Hair stylist/makeup supervisor Shane Thomas does superb work with the makeup in some of the moments involving blood and other things to play into the unforgiving nature of what the characters had to go through. Visual effects supervisors Leo Baker, Matthew Gratzner, and Gregory L. McMurry do fantastic work with the way the plants moved in the scenes inside the temple as well as how the flowers moved. Sound designer Dorian Cheah, with sound editors John Marquis and Sean McCormack, does brilliant work with the sound to play into some of the eerie and disturbing moments in the film as well as how the flowers would mimic the things the characters said as well as the sounds outside of the temple from the Mayans. The film’s music by Graeme Revell does wonderful work with the music as it‘s a mixture of ambient electronic pieces to play into the suspense along with some orchestral pieces for the intense moments while the soundtrack features a few traditional Mexican pieces, dance music, and a song from the Yeah Yeah Yeahs.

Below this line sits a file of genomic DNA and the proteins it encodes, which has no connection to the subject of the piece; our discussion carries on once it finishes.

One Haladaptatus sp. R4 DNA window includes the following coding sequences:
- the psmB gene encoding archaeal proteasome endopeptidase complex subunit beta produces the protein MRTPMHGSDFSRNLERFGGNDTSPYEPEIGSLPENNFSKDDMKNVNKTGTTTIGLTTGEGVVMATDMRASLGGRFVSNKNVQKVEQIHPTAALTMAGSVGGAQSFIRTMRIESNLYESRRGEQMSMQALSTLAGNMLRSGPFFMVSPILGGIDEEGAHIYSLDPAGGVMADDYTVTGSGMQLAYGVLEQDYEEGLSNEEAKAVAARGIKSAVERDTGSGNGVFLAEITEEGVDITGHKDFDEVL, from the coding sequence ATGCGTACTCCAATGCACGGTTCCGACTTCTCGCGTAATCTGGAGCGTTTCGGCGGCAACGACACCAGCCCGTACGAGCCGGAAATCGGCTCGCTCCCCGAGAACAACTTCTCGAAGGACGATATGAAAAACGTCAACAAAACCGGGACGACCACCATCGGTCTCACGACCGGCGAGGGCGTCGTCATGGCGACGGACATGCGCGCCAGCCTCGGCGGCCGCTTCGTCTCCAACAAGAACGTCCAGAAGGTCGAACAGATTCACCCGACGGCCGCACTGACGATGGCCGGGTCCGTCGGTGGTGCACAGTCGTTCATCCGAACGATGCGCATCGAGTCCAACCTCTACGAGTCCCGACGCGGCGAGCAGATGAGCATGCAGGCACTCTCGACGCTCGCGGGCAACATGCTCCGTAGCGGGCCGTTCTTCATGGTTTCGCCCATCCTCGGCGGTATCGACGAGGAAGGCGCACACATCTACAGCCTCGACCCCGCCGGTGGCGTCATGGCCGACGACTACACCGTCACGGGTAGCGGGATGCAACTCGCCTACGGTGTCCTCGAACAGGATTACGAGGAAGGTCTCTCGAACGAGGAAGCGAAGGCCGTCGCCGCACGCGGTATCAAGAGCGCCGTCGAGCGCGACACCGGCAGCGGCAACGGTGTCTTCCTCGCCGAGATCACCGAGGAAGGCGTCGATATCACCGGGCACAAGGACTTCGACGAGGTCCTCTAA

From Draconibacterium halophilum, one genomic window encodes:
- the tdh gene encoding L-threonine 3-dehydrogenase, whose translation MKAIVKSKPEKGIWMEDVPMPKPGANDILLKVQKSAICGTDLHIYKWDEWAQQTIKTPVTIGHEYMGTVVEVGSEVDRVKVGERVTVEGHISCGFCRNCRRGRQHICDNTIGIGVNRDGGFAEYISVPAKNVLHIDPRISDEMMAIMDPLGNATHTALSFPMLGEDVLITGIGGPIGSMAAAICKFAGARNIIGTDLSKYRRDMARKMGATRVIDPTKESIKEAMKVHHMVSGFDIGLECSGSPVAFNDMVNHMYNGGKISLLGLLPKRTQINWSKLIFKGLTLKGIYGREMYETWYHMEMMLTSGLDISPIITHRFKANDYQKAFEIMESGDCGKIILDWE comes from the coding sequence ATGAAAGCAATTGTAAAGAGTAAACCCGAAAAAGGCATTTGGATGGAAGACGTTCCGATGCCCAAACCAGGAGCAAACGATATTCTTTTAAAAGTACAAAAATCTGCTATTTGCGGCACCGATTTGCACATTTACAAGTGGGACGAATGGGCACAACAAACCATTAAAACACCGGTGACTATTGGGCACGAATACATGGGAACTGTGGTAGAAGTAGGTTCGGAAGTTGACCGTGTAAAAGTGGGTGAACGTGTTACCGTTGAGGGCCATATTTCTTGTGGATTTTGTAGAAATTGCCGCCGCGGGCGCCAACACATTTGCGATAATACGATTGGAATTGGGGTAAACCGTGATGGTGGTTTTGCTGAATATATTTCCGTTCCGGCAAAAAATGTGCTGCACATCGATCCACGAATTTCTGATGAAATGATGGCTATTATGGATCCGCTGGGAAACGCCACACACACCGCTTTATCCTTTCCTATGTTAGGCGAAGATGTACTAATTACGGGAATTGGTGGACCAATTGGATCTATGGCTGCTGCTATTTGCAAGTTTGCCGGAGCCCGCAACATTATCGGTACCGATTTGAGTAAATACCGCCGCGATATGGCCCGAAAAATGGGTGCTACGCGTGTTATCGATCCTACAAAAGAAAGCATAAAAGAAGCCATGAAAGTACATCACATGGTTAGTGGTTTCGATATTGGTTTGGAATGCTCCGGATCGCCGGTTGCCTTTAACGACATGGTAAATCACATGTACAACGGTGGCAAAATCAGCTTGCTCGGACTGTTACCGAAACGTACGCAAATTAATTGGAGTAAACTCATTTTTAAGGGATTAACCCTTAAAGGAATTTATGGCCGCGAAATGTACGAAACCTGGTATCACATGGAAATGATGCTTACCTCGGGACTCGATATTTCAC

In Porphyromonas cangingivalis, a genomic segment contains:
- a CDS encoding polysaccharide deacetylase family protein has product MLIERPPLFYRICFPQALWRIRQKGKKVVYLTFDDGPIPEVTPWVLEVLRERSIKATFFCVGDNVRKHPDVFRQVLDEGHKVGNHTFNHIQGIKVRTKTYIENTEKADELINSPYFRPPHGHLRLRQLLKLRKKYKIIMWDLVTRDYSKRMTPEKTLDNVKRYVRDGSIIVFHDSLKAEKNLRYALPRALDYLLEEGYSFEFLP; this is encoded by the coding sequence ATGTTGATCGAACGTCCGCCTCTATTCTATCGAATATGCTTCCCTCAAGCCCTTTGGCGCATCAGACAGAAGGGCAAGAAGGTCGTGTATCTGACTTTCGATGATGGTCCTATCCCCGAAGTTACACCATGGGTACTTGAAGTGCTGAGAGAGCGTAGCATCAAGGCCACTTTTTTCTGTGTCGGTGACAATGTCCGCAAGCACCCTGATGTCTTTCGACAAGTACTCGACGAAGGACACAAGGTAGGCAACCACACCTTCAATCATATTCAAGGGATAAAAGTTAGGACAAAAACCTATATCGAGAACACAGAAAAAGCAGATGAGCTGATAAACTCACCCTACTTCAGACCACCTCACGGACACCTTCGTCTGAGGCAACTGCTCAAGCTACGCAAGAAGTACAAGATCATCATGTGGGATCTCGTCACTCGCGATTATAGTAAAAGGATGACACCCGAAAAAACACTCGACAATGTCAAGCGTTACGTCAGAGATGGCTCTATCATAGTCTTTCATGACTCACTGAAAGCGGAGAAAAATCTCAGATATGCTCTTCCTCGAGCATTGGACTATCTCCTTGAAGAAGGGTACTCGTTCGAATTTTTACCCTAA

The casting by Denise Chamian and Ben Parkinson is marvelous as it feature some notable small roles from Bar Paly as an archeologist in the film’s opening sequence, Dimitri Baveas as a fellow traveler who is immediately killed by the Mayans, Karen Strassman as the vocal effects of the vines, and Sergio Calderon as the Mayans’ chief. Joe Anderson is superb as the German tourist Mathias as the guy who has a map to the temple as he gets a serious injury in an attempt to find a phone that belongs to his brother. Shawn Ashmore is excellent as Eric as the comic relief of sorts of the four American tourists who becomes a realist as he wants to try and make a run to the jeep so he can get some help.